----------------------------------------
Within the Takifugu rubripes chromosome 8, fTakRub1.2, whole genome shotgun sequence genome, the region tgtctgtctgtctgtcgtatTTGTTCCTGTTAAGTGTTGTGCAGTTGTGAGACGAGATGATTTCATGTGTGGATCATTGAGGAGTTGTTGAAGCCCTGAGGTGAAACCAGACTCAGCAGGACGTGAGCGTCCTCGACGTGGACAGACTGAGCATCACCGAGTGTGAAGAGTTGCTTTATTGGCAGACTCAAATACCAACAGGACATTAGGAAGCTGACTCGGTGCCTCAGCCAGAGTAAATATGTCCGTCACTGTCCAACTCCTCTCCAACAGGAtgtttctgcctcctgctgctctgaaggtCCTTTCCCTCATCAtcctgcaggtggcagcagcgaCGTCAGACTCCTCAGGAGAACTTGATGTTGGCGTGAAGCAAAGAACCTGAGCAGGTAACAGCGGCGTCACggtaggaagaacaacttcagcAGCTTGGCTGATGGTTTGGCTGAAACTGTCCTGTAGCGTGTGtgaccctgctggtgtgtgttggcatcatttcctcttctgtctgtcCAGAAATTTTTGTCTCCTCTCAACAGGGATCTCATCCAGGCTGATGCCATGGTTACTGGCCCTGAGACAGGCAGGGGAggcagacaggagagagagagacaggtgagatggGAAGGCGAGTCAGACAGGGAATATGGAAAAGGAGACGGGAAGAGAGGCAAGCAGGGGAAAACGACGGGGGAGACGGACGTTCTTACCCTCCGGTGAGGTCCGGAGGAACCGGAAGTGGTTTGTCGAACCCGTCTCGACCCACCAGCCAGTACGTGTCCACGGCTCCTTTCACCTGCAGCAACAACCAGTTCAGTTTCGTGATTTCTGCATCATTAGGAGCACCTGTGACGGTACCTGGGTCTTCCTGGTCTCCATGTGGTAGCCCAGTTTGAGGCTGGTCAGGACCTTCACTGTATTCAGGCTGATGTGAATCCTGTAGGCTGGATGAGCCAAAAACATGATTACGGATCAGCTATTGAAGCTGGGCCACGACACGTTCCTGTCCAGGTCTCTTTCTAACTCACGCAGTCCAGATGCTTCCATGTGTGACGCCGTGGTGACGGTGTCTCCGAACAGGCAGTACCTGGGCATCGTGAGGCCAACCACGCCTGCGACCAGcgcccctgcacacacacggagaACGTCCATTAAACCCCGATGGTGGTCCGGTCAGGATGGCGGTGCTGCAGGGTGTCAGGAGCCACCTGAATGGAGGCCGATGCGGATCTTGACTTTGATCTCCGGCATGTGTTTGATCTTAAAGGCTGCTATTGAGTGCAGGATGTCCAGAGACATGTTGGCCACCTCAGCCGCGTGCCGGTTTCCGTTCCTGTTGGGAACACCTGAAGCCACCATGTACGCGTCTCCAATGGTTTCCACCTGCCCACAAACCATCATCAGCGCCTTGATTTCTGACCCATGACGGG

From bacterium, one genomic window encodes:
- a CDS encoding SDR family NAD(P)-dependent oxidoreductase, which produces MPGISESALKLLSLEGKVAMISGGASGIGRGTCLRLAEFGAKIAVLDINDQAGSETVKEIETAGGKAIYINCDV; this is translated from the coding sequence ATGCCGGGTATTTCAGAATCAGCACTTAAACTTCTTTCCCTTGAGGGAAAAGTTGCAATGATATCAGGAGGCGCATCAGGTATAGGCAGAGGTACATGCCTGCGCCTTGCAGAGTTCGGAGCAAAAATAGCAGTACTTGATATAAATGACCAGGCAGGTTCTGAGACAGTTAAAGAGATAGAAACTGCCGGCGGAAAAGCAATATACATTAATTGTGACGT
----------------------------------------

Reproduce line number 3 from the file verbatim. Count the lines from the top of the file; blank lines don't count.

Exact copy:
- a CDS encoding SDR family NAD(P)-dependent oxidoreductase, which produces MPGISESALKLLSLEGKVAMISGGASGIGRGTCLRLAEFGAKIAVLDINDQAGSETVKEIETAGGKAIYINCDV; this is translated from the coding sequence ATGCCGGGTATTTCAGAATCAGCACTTAAACTTCTTTCCCTTGAGGGAAAAGTTGCAATGATATCAGGAGGCGCATCAGGTATAGGCAGAGGTACATGCCTGCGCCTTGCAGAGTTCGGAGCAAAAATAGCAGTACTTGATATAAATGACCAGGCAGGTTCTGAGACAGTTAAAGAGATAGAAACTGCCGGCGGAAAAGCAATATACATTAATTGTGACGT